The RCMP presence in Central Okanagan public schools is being reviewed by the board of education. (File photo)
RCMP presence welcomed in Central Okanagan public schools

Staff survey feedback overwhelmingly positive from students, staff and parents

18-year-old skier Logan Leach follows his guide, Julien Petit, down an alpine track. The Lumby athlete who is visually impaired has been named to Alpine Canada’s Ski Team ahead of the 2022 Paralympic Games in Beijing. (Contributed)
Lumby’s Logan Leach named to national ski team

The 18-year-old visually impaired athlete officially joins Canada’s Para-Alpine roster ahead of Beijing 2022

Sovereign Lake Nordic Club is the first ski area in Canada to signify its commitment to ending working poverty, by paying all its staff and contracted workers a living wage. (Contributed)
Vernon ski area first in Canada to pay living wage

Sovereign Lake Nordic Club invests in staff and contracted workers

Fair-goers take a ride at the 120th annual Armstrong Interior Provincial Exhibition and Stampede Aug. 28-Sept. 1, 2019. (Katherine Peters - Morning Star)
Armstrong’s IPE not eligible for COVID-19 grant designed for major attractions

Shuswap MLA Greg Kyllo criticized the rigidity of the provincial program’s criteria

A young child has been taken to hospital after being struck by a vehicle on 30th Avenue in Vernon Friday, June 11, 2021. (Jennifer Smith - Morning Star)
Child struck by vehicle in downtown Vernon

The young child has been taken to hospital with unknown injuries following the incident on main street

Dr. Albert de Villiers, chief medical health officer for the Interior Health Authority. (Contributed)
Black Press Media Weekly Roundup: Top headlines this week

Here’s a summary of this week’s biggest stories from the Okanagan-Shuswap

57-year-old Kathleen Richardson was discovered deceased in her home Wednesday, June 9, 2021. Her death is considered a homicide and connected to the slain brothers found on a Naramata forest road. (Submitted)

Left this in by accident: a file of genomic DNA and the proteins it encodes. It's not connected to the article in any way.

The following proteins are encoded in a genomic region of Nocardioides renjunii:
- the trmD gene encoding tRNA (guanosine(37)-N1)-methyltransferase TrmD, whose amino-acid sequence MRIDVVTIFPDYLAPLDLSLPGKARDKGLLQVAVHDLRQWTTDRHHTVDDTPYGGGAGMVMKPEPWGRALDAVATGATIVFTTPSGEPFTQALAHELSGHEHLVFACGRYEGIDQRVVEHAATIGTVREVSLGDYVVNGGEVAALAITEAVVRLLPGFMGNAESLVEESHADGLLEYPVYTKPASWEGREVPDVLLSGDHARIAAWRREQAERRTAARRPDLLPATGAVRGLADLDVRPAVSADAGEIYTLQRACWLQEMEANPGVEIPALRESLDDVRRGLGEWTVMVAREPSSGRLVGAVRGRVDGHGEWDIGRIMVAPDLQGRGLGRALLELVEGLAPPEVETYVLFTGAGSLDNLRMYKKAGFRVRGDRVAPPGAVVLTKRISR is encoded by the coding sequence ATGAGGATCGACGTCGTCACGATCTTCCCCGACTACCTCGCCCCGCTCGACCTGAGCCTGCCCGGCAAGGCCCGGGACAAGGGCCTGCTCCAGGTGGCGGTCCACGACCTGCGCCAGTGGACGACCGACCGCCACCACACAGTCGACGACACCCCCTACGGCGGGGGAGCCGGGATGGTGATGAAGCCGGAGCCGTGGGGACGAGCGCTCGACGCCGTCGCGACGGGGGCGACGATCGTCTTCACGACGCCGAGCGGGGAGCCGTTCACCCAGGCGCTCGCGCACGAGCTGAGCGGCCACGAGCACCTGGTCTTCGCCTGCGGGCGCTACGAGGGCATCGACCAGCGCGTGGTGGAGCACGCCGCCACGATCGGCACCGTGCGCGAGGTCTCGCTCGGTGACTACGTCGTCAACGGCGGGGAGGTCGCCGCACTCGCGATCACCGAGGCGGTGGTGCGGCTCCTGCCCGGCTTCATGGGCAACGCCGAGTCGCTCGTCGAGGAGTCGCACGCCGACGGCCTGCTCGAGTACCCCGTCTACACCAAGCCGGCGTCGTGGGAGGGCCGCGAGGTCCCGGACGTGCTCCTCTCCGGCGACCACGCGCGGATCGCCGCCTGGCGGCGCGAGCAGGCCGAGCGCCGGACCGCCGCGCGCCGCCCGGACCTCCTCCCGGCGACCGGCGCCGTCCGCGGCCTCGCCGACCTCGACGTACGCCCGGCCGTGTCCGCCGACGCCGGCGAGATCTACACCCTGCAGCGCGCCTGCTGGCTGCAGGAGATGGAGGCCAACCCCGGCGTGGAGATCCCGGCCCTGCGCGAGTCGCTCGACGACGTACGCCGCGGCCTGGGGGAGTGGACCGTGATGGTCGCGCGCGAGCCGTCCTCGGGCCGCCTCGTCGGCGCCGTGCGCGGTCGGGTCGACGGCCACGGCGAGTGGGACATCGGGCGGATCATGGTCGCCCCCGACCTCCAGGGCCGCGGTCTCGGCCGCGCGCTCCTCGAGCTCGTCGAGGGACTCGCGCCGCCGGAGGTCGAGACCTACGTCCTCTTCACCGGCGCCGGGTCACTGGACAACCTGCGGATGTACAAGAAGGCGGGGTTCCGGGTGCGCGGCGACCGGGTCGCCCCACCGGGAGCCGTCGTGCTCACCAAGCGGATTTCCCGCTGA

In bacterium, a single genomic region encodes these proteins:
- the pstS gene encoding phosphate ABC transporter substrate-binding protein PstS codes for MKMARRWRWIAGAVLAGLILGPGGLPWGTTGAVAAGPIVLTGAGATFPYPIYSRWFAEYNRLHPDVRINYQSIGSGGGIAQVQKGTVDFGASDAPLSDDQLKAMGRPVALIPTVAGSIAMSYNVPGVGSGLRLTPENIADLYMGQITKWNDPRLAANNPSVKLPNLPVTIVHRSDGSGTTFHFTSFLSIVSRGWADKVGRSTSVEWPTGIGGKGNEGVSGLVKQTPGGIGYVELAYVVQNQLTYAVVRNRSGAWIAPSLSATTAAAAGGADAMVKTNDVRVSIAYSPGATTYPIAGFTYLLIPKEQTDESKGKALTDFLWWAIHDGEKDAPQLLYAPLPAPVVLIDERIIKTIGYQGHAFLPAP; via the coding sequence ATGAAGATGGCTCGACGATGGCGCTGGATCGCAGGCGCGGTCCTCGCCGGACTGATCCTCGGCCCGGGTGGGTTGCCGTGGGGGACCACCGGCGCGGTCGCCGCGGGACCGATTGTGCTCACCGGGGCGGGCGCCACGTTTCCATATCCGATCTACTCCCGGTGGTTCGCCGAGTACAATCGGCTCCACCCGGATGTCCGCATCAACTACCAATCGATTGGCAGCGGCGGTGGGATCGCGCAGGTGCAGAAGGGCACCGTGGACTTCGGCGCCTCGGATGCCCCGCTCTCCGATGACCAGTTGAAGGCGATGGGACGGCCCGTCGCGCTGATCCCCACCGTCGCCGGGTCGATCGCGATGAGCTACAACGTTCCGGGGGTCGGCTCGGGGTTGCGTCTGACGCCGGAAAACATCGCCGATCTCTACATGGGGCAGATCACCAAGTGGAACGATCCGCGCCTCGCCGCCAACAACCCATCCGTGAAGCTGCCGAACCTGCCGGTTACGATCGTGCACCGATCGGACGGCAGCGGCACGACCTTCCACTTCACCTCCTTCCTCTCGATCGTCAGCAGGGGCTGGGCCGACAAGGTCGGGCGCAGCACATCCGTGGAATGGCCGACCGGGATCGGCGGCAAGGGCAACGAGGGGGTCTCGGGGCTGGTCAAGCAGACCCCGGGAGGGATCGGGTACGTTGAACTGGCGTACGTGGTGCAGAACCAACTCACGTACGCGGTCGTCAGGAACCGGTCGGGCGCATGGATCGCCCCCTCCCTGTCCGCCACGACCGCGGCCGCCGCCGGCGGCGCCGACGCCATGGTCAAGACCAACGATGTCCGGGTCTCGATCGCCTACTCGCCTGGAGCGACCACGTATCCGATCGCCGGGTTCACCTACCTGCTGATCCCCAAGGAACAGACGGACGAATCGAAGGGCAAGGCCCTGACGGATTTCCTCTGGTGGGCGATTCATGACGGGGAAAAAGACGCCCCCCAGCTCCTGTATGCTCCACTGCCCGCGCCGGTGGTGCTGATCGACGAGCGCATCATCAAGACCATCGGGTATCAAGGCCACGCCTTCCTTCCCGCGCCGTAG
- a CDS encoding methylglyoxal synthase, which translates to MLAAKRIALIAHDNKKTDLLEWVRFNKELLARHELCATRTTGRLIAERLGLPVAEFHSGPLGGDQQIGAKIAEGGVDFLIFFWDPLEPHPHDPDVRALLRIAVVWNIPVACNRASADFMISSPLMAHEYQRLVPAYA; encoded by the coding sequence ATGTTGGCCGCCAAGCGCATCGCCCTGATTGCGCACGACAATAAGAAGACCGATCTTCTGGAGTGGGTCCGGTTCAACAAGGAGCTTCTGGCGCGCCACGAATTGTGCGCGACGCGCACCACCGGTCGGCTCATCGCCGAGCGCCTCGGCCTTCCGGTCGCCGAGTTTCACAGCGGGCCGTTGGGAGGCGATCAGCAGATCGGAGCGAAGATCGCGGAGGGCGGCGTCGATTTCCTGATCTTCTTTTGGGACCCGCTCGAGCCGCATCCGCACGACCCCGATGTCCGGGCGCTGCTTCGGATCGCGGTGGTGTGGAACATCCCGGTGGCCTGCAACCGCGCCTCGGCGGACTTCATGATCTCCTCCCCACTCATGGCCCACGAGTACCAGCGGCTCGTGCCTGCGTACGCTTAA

Naramata community in shock as condolences pour in for homicide victim Kathy Richardson

Richardson was well liked in the community, a volunteer firefighter with a home-based salon

British Columbia-Yukon Community News Association’s 2021 Ma Murray Awards were handed out during a virtual ceremony on Friday, June 10. (Screen grab)
Black Press Media winners take gold at B.C. and Yukon journalism awards

Publications received nods in dozens of categories

Cannabis bought in British Columbia (Ashley Wadhwani/Black Press Media)
Is it time to start thinking about greener ways to package cannabis?

Packaging suppliers are still figuring eco-friendly and affordable packaging options that fit the mandates of Cannabis Regulations

Princeton GSAR responds 24 hours a day, 365 days a year. In 2020 the crew was called out 34 times, and members spent 721 hours on calls, and 683 hours training. Photo Princeton GSAR Facebook
Teen missing in Manning Park found after 24 hours

Young man spends night on mountain and survives with just a few scrapes

Join Black Press Media and Do Some Good
Join Black Press Media and Do Some Good

Pay it Forward program supports local businesses in their community giving

The RCMP are asking for assistance regarding the death of Kathleen Richardson of Naramata, pictured here. Her death is believed to be related to two homicides in Naramata in May. (RCMP)
Police identify South Okanagan homicide victim as 57-year-old Naramata woman

57-year-old Kathleen Richardson was discovered deceased in her home Wednesday

Two e-scooters parked on the sidewalk along Water Street in downtown Kelowna on Monday, May 3. Scooters parked on walkways are causing accessibility issues for some people with disabilities. (Michael Rodriguez/Capital News)
Kelowna General Hospital clinicians observe increase in e-scooter injuries

A report is set to go to city council next week on how the e-scooter pilot has gone thus far

Prime Minister Justin Trudeau greets campers while visiting McDougall, Ont. on Thursday, July 19, 2018. THE CANADIAN PRESS/Frank Gunn
71% of B.C. men say they’d prefer to go camping with Trudeau: survey

Most British Columbians with plans to go camping outdoors say they’d prefer to go with Trudeau or Shania Twain

Most Read